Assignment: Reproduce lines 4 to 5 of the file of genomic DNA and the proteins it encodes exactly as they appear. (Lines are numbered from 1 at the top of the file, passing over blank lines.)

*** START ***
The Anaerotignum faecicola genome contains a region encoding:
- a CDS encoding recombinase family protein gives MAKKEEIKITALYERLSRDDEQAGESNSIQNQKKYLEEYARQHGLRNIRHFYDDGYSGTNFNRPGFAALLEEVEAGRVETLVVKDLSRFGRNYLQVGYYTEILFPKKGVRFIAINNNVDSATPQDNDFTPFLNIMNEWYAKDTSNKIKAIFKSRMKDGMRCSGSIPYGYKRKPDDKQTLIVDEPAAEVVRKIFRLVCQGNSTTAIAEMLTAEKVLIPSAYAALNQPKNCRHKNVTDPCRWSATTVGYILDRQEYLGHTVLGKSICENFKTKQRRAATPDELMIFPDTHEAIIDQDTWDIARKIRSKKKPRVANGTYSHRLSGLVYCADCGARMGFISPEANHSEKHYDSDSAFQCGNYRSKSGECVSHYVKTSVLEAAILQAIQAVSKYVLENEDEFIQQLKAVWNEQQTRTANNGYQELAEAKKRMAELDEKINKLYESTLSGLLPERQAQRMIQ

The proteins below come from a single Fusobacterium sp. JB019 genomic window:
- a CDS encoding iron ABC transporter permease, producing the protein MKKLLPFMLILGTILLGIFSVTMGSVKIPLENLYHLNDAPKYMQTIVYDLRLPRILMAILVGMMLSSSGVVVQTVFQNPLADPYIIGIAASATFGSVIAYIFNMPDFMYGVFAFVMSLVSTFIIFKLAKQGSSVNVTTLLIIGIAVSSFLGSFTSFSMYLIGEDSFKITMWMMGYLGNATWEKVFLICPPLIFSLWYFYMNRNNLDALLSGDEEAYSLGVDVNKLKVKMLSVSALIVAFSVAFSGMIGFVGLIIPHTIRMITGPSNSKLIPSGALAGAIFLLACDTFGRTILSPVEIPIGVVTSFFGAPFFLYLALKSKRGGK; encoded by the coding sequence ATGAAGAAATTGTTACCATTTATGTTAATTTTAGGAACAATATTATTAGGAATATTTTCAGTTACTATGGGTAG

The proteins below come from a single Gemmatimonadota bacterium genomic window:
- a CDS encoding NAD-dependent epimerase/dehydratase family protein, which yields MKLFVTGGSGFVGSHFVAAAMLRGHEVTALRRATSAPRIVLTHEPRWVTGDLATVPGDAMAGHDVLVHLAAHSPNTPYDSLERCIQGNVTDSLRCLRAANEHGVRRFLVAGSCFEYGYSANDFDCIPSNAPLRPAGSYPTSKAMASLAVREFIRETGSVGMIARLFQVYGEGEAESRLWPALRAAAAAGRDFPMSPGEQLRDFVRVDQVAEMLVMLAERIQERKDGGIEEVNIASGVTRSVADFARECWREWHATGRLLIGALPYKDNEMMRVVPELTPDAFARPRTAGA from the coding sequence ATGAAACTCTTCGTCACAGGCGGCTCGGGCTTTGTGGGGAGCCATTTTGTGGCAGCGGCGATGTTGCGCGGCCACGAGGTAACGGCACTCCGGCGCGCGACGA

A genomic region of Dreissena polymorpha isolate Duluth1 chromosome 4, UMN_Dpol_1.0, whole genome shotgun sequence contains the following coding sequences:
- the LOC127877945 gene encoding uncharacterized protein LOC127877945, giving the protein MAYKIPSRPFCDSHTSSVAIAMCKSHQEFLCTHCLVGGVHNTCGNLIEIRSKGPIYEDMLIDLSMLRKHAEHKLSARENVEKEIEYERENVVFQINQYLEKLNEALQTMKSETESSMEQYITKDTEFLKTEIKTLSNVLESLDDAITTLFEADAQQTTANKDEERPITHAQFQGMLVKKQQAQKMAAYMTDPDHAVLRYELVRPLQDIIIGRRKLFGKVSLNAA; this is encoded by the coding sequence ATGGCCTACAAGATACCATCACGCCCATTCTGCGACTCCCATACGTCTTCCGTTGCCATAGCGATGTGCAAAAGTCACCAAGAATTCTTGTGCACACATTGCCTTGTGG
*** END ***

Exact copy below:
- a CDS encoding iron ABC transporter permease, producing the protein MKKLLPFMLILGTILLGIFSVTMGSVKIPLENLYHLNDAPKYMQTIVYDLRLPRILMAILVGMMLSSSGVVVQTVFQNPLADPYIIGIAASATFGSVIAYIFNMPDFMYGVFAFVMSLVSTFIIFKLAKQGSSVNVTTLLIIGIAVSSFLGSFTSFSMYLIGEDSFKITMWMMGYLGNATWEKVFLICPPLIFSLWYFYMNRNNLDALLSGDEEAYSLGVDVNKLKVKMLSVSALIVAFSVAFSGMIGFVGLIIPHTIRMITGPSNSKLIPSGALAGAIFLLACDTFGRTILSPVEIPIGVVTSFFGAPFFLYLALKSKRGGK; encoded by the coding sequence ATGAAGAAATTGTTACCATTTATGTTAATTTTAGGAACAATATTATTAGGAATATTTTCAGTTACTATGGGTAG

The proteins below come from a single Gemmatimonadota bacterium genomic window: